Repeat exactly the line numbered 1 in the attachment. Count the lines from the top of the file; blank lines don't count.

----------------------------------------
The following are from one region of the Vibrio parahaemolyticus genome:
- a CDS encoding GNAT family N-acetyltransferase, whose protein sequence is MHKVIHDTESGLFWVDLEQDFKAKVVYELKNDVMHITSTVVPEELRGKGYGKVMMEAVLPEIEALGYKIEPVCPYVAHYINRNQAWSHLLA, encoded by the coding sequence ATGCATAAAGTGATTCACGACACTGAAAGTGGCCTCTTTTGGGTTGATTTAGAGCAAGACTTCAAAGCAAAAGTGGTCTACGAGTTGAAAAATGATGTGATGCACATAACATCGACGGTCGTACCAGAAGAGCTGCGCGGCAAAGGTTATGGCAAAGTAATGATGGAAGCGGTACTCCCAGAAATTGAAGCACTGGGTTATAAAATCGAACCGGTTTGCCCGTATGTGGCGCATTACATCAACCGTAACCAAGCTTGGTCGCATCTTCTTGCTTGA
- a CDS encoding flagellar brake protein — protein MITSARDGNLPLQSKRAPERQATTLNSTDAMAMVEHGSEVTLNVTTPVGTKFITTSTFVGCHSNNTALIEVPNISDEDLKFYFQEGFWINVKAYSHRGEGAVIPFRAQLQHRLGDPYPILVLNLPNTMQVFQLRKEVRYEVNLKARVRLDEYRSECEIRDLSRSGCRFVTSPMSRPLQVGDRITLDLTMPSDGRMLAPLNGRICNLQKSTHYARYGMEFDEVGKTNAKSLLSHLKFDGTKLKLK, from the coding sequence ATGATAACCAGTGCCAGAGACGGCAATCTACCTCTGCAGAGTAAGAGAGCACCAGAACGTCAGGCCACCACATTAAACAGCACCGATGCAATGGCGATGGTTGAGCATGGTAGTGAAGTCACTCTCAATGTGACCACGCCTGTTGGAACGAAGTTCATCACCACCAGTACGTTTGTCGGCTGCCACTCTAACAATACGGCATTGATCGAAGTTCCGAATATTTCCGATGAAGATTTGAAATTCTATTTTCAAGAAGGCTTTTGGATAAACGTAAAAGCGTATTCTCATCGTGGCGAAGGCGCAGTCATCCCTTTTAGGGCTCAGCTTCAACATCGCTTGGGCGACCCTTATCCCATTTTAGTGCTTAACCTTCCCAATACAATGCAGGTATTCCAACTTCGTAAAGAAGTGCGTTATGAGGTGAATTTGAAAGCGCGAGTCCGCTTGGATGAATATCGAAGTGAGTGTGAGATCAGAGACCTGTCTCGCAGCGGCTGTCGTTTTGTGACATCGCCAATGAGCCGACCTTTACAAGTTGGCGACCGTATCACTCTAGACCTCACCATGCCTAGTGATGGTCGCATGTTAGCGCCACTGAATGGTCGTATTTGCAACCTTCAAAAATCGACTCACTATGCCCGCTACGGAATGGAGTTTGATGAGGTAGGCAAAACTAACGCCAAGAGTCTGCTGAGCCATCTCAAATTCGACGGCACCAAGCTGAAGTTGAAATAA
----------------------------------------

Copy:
The following are from one region of the Vibrio parahaemolyticus genome: